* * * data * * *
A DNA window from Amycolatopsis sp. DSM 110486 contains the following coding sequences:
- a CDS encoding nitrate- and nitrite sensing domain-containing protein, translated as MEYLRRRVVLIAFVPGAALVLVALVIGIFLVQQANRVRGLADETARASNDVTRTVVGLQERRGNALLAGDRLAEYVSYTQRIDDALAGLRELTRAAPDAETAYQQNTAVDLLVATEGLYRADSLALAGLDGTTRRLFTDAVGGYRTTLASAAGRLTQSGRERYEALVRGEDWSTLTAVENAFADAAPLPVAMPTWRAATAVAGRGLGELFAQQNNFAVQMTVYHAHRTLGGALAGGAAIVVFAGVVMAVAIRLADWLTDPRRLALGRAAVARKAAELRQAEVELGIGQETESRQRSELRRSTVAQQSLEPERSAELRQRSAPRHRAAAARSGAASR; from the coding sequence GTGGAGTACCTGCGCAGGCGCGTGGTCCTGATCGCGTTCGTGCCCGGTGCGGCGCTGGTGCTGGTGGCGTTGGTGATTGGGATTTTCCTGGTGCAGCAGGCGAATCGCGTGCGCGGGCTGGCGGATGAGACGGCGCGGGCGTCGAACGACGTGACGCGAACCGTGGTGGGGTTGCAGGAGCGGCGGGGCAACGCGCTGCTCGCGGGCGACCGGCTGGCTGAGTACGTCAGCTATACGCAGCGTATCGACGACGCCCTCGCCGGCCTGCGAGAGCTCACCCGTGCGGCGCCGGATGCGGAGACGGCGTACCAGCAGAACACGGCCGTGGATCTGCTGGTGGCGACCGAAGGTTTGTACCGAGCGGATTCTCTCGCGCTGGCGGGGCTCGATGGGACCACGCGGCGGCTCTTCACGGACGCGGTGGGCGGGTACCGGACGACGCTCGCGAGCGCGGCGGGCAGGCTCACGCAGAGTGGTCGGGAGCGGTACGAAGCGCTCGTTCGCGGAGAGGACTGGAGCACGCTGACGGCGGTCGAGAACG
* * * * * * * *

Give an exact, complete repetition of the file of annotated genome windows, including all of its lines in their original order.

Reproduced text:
A DNA window from Amycolatopsis sp. DSM 110486 contains the following coding sequences:
- a CDS encoding nitrate- and nitrite sensing domain-containing protein, translated as MEYLRRRVVLIAFVPGAALVLVALVIGIFLVQQANRVRGLADETARASNDVTRTVVGLQERRGNALLAGDRLAEYVSYTQRIDDALAGLRELTRAAPDAETAYQQNTAVDLLVATEGLYRADSLALAGLDGTTRRLFTDAVGGYRTTLASAAGRLTQSGRERYEALVRGEDWSTLTAVENAFADAAPLPVAMPTWRAATAVAGRGLGELFAQQNNFAVQMTVYHAHRTLGGALAGGAAIVVFAGVVMAVAIRLADWLTDPRRLALGRAAVARKAAELRQAEVELGIGQETESRQRSELRRSTVAQQSLEPERSAELRQRSAPRHRAAAARSGAASR; from the coding sequence GTGGAGTACCTGCGCAGGCGCGTGGTCCTGATCGCGTTCGTGCCCGGTGCGGCGCTGGTGCTGGTGGCGTTGGTGATTGGGATTTTCCTGGTGCAGCAGGCGAATCGCGTGCGCGGGCTGGCGGATGAGACGGCGCGGGCGTCGAACGACGTGACGCGAACCGTGGTGGGGTTGCAGGAGCGGCGGGGCAACGCGCTGCTCGCGGGCGACCGGCTGGCTGAGTACGTCAGCTATACGCAGCGTATCGACGACGCCCTCGCCGGCCTGCGAGAGCTCACCCGTGCGGCGCCGGATGCGGAGACGGCGTACCAGCAGAACACGGCCGTGGATCTGCTGGTGGCGACCGAAGGTTTGTACCGAGCGGATTCTCTCGCGCTGGCGGGGCTCGATGGGACCACGCGGCGGCTCTTCACGGACGCGGTGGGCGGGTACCGGACGACGCTCGCGAGCGCGGCGGGCAGGCTCACGCAGAGTGGTCGGGAGCGGTACGAAGCGCTCGTTCGCGGAGAGGACTGGAGCACGCTGACGGCGGTCGAGAACG